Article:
Yesterday, a federal appeals court ruled 2-1 that county commissioners in Jackson County, Mich. – all of whom are Christian – can no longer deliver prayers that are exclusively Christian prior to their meetings.
Americans don’t agree on much, but one thing pretty much everyone can agree on is that Congress is not a very popular institution right now. A recent poll found that only 8 percent of us think Congress is doing a good job.
Americans United’s Legislative Department works with members of Congress and knows that there are lots of good men and women serving in that body. So what accounts for this?
For decades, the City of Lakeland has opened its Commission meetings with prayers delivered by invited clergy. And for twenty-five years, these speakers were selected from a list containing clergy from exclusively Christian denominations; the invited Christian clergy typically delivered Christian prayers. After the plaintiffs complained in March 2010, the City expanded its list of invited clergy to include other denominations.
For years, the Sussex County Council opened its public meetings with a Council member reciting the Lord's Prayer. Americans United wrote to the County Council in June 2008, and again in April 2009, asking the Council to stop opening its meetings with the Lord's Prayer because the Constitution prohibits legislative prayers used to advance one religion. The County did not respond to either letter.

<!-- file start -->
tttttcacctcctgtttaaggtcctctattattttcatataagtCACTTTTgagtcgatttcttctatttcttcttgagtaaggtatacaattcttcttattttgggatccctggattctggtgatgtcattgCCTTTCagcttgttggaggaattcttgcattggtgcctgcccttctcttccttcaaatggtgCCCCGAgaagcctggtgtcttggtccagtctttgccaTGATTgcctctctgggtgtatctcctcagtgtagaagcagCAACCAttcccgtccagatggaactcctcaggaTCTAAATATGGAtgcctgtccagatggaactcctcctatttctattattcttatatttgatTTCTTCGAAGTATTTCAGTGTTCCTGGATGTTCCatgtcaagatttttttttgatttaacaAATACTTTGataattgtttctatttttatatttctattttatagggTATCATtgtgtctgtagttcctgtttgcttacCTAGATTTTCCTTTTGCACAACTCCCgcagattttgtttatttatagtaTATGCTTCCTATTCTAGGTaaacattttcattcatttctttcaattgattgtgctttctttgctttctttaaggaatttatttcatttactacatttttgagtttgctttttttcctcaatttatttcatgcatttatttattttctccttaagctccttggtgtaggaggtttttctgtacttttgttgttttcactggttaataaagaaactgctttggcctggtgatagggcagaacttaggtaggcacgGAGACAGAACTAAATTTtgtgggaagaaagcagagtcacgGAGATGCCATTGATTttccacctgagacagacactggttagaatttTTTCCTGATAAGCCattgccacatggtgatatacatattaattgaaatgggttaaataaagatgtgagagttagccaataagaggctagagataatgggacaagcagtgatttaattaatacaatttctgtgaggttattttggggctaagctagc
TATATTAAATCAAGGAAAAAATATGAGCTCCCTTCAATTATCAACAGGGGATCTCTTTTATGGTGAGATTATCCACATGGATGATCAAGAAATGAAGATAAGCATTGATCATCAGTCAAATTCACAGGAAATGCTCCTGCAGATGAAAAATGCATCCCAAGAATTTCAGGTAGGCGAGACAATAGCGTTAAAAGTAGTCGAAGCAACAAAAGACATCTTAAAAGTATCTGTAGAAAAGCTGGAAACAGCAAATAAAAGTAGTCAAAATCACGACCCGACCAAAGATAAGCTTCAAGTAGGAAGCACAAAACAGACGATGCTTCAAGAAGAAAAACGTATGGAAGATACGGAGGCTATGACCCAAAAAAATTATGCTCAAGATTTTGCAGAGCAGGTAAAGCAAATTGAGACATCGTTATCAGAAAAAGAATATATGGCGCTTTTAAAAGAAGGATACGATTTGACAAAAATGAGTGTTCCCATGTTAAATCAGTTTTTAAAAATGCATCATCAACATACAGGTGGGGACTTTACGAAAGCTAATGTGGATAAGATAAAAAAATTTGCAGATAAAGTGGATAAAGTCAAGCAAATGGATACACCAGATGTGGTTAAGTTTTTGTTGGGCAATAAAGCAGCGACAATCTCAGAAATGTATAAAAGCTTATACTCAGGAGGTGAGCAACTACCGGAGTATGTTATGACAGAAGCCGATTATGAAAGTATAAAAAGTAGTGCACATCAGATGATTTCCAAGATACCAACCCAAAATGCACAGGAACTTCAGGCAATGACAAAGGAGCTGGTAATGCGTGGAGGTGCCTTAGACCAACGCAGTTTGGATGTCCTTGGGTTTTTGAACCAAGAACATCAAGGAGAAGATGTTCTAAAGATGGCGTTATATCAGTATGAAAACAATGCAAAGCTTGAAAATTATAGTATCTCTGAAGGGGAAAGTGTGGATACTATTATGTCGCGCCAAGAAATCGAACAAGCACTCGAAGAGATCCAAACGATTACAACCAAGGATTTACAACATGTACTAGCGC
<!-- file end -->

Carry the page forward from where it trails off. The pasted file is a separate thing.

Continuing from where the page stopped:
For years, the Forsyth County Board of Supervisors invited local clergy to deliver sectarian prayers at Board meetings; most of the prayers were Christian. In March 2007, the plaintiffs Americans United and the ACLU of North Carolina challenged the Board’s prayer policy in federal court. In January 2010, the trial court ruled that the prayer policy was unconstitutional and had the effect of affiliating the County with Christianity.
Communities across the country continue to squabble over what they should do about prayers before government meetings.
The latest flashpoint is Eau Claire County, Wisc., where the Board of Supervisors has voted 23-4 to replace its invocation with a “moment of reflection.”
Religion is a controversial thing, isn't it? Especially when it occurs in a political or governmental context.
Exhibit A today is the flap over a minister's opening prayer at the Oklahoma House.
Prayer at governmental meetings is a never-ending source of controversy. Latest case in point: an ire-inducing invocation at the Kansas House of Representatives last week.
Guest Chaplain Brian Schieber, pastor of the Most Pure Heart of Mary Catholic Church, took advantage of his place at the speaker's podium to launch a vitriolic attack on reproductive freedom.